Sunday, 29 April 2018

RetroChallenge 2018/04: The Golden Sphinx

The Matra-Hachette Alice was a home computer sold in France starting in 1983. It was a clone of the TRS-80 MC-10 produced through a collaboration between Matra and Tandy. The Alice was distinguished from the MC-10 by its red case.

Unlike the MC-10, the Alice became a fairly popular computer and Matra later released two successor models with much improved graphics and a built-in assembler. The Alice 32, released in 1984, shared the case of the original, but was a different computer inside with the EF9345 video chip in place of the MC-10's Motorola MC6847. It had 16K memory as standard. The Alice 90, released in 1985, featured 32K and a full-size keyboard.

Because of the introduction of the EF9345 not much of the Basic software for the Alice will work with the MC-10. The EF9345 is capable of 40 and 80 column text and most of the software you can find on the Net uses one of these modes. However, a few programs still use the 32 character mode. In order to maintain some backwards compatibility, Matra made a special screen using the 40 X 24 screen with a 32 X 16 window positioned in the middle and a black border around it consisting of the unused rows and columns. This means that you can still gain access to the columns and rows around the 32 X 16 screen through the use of PEEKS and POKES. I found a Basic game for the Alice that uses this 32 X 16 mode (mostly) with only a few hires embellishments and a few screens that use 80 column mode directly: The Sphinx d'Or.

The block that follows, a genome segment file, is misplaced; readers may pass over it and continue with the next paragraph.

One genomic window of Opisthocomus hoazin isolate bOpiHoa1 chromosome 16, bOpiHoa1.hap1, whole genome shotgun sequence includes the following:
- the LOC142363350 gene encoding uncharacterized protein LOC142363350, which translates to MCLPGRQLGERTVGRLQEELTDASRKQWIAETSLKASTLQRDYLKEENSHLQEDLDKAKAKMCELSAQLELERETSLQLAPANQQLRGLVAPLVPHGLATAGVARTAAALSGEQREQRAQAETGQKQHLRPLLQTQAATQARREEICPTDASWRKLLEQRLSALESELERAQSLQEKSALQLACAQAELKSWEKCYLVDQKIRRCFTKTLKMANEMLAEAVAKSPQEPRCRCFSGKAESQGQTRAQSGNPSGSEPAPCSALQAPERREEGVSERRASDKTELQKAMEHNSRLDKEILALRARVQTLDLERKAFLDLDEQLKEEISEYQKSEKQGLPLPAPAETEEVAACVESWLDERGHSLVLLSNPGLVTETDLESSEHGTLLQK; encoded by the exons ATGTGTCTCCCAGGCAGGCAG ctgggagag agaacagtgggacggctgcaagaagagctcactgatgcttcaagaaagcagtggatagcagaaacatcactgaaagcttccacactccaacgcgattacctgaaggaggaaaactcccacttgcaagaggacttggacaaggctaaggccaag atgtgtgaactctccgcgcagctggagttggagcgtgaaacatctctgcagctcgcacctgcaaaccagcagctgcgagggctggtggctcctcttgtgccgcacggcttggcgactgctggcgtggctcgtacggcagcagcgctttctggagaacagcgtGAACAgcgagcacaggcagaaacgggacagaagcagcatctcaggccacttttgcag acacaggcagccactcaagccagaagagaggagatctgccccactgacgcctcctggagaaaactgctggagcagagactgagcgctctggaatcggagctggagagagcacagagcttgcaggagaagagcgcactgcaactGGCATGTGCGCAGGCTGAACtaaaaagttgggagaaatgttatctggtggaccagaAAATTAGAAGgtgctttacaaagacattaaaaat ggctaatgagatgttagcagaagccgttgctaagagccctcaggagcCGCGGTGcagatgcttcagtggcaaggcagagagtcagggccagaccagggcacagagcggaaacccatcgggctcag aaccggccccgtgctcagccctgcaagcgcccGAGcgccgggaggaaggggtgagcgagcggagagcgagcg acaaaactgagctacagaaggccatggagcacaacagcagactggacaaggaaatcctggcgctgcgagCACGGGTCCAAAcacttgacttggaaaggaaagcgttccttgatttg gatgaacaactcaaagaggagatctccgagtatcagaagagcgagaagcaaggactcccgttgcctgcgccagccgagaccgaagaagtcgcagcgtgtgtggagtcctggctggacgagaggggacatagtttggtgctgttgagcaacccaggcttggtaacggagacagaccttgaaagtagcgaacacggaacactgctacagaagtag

As you can see from its intro screen (with the pyramid--not the Sphinx), there is a colourful banner around the standard semigraphics screen. There are also some hires embellishments to the standard semigraphics block graphics of the MC6487. The sides of the pyramid have been smoothed, and in the second picture there are some rays that have been added to the sun.

But besides little details like these, it is essentially a Basic graphic text adventure that uses mostly standard SET/RESET block graphics. Of course, it is in French, but with the help of my son Charlie, who was home from Dalhousie University and a graduate of late French immersion for grades 6-9 here in Sydney, and Google translate, it wasn't long before we had English versions of all the text messages. Thanks Charlie (there's an Easter egg in the code in honour of you)!